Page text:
A couple of decades back, when metro Atlanta was in the midst of its growth boom and the end didn’t appear to be in sight, there was much talk about land use planning and what the future would bring. It was almost impossible to attend any gathering of elected officials or government bureaucrats without someone discussing high density housing vs. low density, live-work-play communities and the future of “exurbs,” planned communities developed outside of the suburbs.
The heyday of the boom is a memory, and the economic realities of recent years have taken some of the urgency away from discussions on how communities might best plan for year after year of unprecedented growth that seemed to never end.
But intelligent land use planning is no less important now than it was then.
Forsyth County residents have an opportunity to let their voices be heard while the county is collecting comments and opinions as part of the process for developing an updated future land use map as part of its comrehensive plan update.
The comprehensive plan and land use map are supposed to serve as guides to help the county develop in a reasonable fashion in the future. The key word here is guide. It is not a dictate set in stone, but an idea of what might work well in land use development in the future.
The plan, due to be completed next year, is supposed to serve as a guideline for growth for the next 20 years.
There is only one absolute guarantee in such a planning process — the end result will not please everyone.
There are some who will want large acreage home lots to be mandatory. Others will want severe restrictions on commercial properties. Some will lobby for more multifamily housing, while still others will want increased greenspace acreage.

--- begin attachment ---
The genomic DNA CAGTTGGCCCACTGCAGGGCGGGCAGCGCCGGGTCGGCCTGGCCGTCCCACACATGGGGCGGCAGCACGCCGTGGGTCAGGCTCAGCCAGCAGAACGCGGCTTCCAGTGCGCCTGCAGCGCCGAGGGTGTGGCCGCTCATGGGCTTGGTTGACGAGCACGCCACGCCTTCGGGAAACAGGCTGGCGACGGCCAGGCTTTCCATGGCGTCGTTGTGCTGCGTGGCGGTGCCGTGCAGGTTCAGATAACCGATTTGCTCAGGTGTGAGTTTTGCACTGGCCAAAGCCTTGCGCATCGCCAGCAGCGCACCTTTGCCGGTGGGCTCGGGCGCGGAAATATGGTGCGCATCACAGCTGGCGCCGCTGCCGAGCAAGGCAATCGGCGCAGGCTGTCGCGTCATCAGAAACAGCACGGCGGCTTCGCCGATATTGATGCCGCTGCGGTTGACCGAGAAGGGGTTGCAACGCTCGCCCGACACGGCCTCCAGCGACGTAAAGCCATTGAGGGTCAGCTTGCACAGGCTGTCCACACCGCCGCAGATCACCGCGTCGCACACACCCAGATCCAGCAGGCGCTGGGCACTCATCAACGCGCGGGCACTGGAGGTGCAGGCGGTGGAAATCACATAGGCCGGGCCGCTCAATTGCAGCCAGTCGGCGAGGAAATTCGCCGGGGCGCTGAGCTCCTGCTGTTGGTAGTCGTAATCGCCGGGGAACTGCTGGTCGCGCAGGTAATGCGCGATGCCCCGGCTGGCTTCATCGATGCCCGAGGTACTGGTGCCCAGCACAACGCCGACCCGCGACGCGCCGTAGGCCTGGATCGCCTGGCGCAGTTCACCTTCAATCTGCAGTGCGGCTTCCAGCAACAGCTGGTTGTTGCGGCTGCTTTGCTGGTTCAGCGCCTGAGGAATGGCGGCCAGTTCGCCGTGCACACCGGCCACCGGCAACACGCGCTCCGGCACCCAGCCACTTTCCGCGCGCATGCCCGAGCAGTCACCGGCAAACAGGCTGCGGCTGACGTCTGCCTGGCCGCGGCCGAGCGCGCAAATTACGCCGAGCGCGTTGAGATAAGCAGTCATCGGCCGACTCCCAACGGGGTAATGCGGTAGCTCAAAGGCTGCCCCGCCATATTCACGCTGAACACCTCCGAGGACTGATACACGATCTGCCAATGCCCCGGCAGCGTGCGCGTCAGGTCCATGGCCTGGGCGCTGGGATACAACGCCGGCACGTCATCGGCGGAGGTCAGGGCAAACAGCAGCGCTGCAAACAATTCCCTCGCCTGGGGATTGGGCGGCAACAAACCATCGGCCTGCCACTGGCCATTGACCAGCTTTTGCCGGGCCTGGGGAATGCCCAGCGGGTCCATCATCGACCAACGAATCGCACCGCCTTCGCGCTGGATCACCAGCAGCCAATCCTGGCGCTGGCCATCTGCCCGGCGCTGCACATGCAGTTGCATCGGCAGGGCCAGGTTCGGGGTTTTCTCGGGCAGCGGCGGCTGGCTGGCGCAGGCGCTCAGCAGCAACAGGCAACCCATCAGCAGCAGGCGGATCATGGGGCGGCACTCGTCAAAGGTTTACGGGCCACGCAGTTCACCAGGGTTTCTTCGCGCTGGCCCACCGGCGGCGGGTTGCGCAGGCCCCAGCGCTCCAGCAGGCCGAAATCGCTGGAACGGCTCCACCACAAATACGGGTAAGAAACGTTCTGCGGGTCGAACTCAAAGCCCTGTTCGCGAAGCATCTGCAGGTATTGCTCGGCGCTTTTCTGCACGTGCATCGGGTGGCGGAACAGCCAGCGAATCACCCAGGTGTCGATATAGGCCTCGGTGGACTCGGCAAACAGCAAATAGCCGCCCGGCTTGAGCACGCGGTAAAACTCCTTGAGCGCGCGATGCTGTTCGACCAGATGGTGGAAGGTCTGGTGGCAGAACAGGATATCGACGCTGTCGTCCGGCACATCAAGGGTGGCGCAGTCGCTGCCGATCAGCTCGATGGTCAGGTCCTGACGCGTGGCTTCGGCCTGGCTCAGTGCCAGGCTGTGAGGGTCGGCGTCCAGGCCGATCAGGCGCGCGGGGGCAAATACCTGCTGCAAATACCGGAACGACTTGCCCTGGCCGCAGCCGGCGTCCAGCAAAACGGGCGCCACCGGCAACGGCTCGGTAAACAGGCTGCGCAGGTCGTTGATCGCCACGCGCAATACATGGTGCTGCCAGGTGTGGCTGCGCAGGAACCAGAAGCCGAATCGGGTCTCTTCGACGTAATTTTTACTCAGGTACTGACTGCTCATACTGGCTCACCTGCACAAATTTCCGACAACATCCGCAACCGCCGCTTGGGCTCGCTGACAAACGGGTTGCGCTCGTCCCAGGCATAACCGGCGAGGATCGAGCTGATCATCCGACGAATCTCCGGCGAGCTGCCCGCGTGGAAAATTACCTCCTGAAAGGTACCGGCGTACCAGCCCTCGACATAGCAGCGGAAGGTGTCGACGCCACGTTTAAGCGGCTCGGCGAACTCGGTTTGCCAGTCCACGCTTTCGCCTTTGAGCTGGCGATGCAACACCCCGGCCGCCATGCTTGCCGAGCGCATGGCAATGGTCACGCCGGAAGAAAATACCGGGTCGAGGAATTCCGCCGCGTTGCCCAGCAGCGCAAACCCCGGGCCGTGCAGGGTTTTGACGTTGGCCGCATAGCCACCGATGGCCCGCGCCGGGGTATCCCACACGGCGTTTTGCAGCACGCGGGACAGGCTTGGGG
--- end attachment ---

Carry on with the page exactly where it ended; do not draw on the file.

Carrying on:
In the end, the comprehensive plan is likely to include a little of something from all those groups and more, and not enough of any of it to satisfy everyone.
But as they move forward with the process, there are some realities county planners have to face. There is a need for more commercial growth in the county. There have to be major industrial corridors.
At some point in the future, the economic recovery will again drive up the price of residential housing, and at that point there have to be options for those who can’t reach the upper rings of the middle class ladder.
There has to be a coordination of housing and schools, and an interweaving of an intelligent transportation plan that takes into reality the needs of residents years into the future.
There has to be an acceptance that the local government will not be able to afford to satisfy demands for parks, infrastructure and services at the level it did in years past. Add to that an understanding that the county’s demographics may change considerably over the next 20 years.
You can let your voice be heard on the land plan issue by visiting the county’s Web site prior to March 24 to vote for one of four draft proposals, and by taking advantage of opportunities for public input in the months to come as the land use map begins to take definitive shape.